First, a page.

Adequacy targets for CAPD are primarily based on the weekly clearances of urea (Kt/V) or creatinine (Crcl) which are expressed as renal Kt/V (rKt/V), peritoneal Kt/V (pKt/V), total Kt/V (tKt/V); or renal Crcl (rCrcl), peritoneal Crcl (pCrcl), and total Crcl (tCrcl) respectively. The effect of rKt/V on survival in CAPD patients has been well-documented [6-14], but the roles of pKt/V, tKt/V and tCrcl are controversial. Some studies [9,15] found that higher pKt/V and/or tKt/V were associated with longer survival times, whereas some observational studies [6-8,10-12] and randomized controlled trials [13,14] did not find such associations. Many factors may affect these outcomes, such as dialysis dosage, residual renal function, power of test, cutoff threshold used, and follow-up period.

We therefore conducted a cohort study with 3 years’ follow up to answer the following research questions: Can tKt/V, rKt/V, and tCrcl significantly predict disease prognosis in CAPD patients? If so, what are the cutoffs that can be used to predict patients’ outcomes?


Setting & participants

This cohort study covered patients receiving four 2-L CAPD exchanges at 82 general hospitals, belonging to the Ministry of Public Health, Thailand. Data from the National Health Security Office (NHSO) were retrieved between January 2008 and April 2011. The study was approved by the Ramathibodi Hospital Ethical Committees.

Patients aged 15 years or older were eligible if they met the following criteria: Firstly initiated CAPD and participated in the CAPD first-policy from January 2008 to April 2011, survived more than 1 month after initiating CAPD, and had at least 1tKt/V during the studied period.

Patients were ineligible if they had the following criteria: on CAPD due to acute renal failure, aged > 100 years, tKt/V < 0.5 or > 5, tCrcl < 10 or > 400 L/week/1.73 m2, serum albumin level < 0.3 or > 6 g/dl, hemoglobin level < 3 or > 20 g/dl, urine volume < 0 or > 4,000 ml, ultra-filtration (UF) volume < −2,000 or > 4,000 ml, systolic blood pressure (SBP) < 40 or > 300 mmHg, or diastolic blood pressure (DBP) < 10 or > 200 mmHg.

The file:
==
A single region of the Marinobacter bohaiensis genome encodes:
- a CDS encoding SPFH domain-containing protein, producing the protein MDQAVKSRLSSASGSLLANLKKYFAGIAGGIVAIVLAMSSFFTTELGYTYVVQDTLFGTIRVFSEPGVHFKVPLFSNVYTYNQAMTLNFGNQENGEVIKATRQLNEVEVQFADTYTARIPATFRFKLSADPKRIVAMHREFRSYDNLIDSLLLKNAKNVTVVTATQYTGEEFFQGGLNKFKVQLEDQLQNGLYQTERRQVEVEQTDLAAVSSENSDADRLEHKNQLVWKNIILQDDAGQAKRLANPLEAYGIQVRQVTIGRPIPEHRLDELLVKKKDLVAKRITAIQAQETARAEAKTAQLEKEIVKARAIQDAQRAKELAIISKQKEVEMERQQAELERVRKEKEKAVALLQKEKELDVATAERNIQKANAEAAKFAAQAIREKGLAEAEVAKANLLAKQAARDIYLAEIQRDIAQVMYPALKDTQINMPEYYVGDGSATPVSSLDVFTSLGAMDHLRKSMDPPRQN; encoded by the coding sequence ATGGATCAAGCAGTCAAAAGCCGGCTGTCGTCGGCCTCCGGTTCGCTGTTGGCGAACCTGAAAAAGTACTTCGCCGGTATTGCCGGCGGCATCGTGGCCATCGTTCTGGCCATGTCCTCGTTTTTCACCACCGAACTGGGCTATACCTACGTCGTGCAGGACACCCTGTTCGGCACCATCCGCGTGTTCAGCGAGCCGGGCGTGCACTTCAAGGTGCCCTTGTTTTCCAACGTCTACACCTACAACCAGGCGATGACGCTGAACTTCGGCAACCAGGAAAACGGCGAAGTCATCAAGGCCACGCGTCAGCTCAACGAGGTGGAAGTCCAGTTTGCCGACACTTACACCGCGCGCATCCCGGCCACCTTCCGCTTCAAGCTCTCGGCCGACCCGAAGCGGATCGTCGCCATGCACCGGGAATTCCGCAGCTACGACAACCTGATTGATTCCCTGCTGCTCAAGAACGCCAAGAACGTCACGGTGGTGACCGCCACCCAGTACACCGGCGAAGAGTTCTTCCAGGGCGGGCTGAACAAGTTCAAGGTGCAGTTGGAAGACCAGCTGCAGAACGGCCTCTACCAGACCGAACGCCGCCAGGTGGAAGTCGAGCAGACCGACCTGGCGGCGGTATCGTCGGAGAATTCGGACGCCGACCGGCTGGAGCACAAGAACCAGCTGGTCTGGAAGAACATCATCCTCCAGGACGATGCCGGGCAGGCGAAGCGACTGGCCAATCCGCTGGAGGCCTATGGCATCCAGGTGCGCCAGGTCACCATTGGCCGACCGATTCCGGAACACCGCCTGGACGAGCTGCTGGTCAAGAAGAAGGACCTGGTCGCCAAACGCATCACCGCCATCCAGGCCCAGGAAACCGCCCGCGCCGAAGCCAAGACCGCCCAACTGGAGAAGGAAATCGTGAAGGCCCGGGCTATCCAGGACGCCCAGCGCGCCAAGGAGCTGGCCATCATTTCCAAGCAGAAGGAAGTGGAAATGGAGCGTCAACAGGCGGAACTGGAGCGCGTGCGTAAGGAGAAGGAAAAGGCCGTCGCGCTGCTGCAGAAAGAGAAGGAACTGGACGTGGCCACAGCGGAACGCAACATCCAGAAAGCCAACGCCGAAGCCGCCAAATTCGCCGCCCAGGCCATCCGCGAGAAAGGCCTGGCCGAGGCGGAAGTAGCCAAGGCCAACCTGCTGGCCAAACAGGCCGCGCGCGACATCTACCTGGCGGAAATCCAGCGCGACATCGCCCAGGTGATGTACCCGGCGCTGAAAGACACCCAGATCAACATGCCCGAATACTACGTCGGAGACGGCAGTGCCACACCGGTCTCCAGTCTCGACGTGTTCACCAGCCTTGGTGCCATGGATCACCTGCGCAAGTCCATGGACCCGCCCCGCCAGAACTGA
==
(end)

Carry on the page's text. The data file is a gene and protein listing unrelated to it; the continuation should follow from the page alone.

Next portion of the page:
Clinical endpoint

The primary outcome of the study was time since first initiation of CAPD therapy to death. Patients were censored if they were lost to follow up, or survived at the end of the study (May 2011). Death referred to all cause mortality and the data were validated by cross-referencing with the death certificate database from the Ministry of the Interior.

Prognostic factors

The studied prognostic factors were renal (i.e., rKt/V and rCrcl) and peritoneal (i.e., pKt/V and pCrcl) small solute clearances. The former clearance was estimated using a ratio of concurrent urea/creatinine excretion in 24-hour urine whereas the latter clearance was estimated using 24-hour dialysate effluent. The total small solute clearance (e.g., tKt/V or tCrcl) was the summation of renal and peritoneal small solute clearance. Urea distribution volume (V) was measured using Watson's formula [16].

These small solute clearances (i.e., rKt/V, tKt/V, tCrcl) and other variables were considered in the prognostic model, which included age, gender, body mass index (BMI), serum albumin, hemoglobin, UF volume, SBP, DBP, and co-morbidities (i.e., diabetes, hypertension and/or cardio-vascular disease (CVD)). Among these variables, tKt/V, rKt/V, tCrcl, BMI, serum albumin, hemoglobin, UF volume, SBP, and DBP were considered in the analysis as time-varying covariates, whereas the rest were fixed variables.

Statistical analyses


Among 1,177 eligible patients, the data for UF volume, hemoglobin, serum albumin, rKt/V, BMI, tCrcl, and co-morbidities were missing in 0.3%, 1.1%, 3.3%, 6.5%, 11.5%, 16.7%, and 36.3% of patients, respectively. For each patient, the last observed value was carried forward to replace missing data. Then, the rest of the missing data were imputed using multivariate chain equations. A simulation-based procedure [17,18] with the assumption that data were missing at random was applied. Logistic and linear regressions were applied to predict missing data for dichotomous and continuous data, respectively. Twenty imputations were performed to allow for the uncertainty of imputed data and the summarized values were then used [19].